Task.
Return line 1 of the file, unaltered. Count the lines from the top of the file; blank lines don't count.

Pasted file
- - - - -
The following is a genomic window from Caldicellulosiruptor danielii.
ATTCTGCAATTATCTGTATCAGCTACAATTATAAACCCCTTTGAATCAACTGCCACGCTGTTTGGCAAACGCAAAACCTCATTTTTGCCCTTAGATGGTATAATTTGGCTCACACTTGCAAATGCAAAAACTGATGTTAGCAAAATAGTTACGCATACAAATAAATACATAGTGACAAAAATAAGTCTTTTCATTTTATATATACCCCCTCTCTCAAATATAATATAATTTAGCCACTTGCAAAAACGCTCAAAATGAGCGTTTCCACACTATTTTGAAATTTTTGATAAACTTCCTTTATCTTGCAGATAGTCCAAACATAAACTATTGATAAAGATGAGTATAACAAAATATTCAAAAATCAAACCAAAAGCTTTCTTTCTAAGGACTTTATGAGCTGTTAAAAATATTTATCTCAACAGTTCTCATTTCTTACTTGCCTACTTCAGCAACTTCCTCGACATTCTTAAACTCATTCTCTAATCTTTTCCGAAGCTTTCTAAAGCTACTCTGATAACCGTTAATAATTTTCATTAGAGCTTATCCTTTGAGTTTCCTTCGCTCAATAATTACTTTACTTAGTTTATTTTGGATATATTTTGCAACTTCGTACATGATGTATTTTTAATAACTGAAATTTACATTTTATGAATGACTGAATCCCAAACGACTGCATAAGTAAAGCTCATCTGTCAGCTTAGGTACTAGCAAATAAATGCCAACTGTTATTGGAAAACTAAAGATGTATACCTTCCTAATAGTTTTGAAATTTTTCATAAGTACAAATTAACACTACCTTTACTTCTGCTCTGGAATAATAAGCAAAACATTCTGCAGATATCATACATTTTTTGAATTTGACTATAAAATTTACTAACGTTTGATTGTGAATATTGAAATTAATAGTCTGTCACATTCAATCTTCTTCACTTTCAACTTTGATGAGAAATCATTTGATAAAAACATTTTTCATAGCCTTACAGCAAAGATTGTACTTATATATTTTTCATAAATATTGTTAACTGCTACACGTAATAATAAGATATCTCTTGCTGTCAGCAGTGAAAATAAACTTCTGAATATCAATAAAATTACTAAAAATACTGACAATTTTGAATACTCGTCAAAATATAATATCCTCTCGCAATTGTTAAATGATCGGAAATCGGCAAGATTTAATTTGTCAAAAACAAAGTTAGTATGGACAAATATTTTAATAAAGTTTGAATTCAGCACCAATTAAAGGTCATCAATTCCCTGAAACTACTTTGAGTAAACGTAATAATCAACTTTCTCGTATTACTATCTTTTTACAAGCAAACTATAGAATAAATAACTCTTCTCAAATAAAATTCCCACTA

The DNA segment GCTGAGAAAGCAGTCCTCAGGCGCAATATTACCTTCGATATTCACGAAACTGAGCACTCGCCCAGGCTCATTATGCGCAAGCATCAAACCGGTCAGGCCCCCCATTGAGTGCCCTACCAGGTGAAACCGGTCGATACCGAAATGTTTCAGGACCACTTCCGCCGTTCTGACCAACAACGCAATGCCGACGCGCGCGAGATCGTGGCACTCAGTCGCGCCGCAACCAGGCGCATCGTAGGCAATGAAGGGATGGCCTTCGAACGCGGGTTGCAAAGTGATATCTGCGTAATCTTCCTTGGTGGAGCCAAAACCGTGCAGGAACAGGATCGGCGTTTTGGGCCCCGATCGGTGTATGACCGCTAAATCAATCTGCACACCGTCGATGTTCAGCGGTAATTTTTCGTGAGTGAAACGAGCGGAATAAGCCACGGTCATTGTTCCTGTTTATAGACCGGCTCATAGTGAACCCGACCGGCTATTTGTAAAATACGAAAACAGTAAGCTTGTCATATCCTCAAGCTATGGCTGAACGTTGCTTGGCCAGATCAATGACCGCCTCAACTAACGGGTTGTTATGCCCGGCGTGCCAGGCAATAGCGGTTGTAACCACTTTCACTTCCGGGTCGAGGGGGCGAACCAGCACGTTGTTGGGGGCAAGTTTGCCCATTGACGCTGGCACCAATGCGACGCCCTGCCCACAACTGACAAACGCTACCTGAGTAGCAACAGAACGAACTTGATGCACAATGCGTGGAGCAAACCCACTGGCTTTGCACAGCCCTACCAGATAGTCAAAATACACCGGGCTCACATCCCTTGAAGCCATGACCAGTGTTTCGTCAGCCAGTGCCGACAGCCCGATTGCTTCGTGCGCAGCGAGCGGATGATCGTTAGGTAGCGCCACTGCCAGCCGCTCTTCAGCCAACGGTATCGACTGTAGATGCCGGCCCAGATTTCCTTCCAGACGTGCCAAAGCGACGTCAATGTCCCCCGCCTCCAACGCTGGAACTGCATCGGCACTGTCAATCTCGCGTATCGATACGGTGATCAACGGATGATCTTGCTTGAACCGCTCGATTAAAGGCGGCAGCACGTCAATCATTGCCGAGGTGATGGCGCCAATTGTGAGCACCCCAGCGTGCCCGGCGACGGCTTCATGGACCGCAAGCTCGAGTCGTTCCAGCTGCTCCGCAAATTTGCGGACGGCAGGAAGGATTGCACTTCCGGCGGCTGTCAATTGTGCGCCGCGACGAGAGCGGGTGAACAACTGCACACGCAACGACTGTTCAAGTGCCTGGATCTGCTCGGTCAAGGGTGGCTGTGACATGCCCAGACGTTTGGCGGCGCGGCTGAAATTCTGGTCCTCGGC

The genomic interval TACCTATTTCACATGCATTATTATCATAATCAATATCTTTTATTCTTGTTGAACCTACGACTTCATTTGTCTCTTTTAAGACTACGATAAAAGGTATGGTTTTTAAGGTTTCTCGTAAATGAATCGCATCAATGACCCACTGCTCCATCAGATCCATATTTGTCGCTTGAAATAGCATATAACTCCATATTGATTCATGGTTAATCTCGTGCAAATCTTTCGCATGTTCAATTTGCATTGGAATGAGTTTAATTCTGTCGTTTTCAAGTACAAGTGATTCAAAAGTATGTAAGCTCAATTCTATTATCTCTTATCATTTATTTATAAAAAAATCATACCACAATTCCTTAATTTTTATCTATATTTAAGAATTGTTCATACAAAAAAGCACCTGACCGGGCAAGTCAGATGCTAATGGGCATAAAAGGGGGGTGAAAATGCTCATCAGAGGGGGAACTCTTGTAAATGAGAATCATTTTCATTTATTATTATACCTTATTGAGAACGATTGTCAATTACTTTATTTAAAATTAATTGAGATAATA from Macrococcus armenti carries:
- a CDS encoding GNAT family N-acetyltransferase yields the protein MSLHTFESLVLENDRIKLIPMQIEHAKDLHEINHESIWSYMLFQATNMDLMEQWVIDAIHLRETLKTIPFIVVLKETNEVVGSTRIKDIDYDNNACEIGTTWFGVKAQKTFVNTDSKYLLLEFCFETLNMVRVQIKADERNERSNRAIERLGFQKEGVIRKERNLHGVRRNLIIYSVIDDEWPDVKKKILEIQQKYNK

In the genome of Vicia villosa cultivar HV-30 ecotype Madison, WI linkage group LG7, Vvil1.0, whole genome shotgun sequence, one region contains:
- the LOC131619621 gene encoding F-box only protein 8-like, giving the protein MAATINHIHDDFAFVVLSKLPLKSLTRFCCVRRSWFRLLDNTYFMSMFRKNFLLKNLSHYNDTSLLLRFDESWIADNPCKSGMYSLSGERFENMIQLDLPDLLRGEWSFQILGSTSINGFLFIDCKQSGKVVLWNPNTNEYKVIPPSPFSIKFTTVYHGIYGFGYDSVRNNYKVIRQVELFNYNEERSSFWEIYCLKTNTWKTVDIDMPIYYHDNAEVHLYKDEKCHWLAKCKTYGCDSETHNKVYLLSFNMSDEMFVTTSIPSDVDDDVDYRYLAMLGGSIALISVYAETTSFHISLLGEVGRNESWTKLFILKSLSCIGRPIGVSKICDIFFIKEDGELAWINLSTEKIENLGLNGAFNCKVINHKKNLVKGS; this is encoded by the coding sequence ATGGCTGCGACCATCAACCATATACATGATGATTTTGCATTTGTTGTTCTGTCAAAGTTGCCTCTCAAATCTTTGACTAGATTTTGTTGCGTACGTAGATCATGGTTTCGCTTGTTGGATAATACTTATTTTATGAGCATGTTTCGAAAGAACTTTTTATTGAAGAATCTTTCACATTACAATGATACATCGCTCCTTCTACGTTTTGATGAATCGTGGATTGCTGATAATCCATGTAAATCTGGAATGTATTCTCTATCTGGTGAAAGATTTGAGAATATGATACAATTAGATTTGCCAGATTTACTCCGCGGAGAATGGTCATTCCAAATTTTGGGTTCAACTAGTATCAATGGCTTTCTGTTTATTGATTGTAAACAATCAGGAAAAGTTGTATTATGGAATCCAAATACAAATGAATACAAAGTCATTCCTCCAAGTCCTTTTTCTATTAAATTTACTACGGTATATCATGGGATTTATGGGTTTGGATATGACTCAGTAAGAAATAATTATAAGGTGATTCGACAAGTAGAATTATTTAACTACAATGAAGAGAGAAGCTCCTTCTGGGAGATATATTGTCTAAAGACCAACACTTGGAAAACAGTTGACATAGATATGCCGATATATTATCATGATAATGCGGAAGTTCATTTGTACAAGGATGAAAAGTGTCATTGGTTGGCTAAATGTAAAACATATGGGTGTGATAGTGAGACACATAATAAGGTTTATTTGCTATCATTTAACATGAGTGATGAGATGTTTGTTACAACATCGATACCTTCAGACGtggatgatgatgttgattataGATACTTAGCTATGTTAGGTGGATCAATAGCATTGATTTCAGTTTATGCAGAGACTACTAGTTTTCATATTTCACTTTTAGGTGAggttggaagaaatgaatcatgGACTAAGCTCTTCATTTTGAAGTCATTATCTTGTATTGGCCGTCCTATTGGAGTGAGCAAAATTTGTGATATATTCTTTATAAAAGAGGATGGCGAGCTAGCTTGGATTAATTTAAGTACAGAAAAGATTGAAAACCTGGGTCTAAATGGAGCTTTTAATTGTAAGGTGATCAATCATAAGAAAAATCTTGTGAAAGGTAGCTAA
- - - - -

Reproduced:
The following is a genomic window from Caldicellulosiruptor danielii.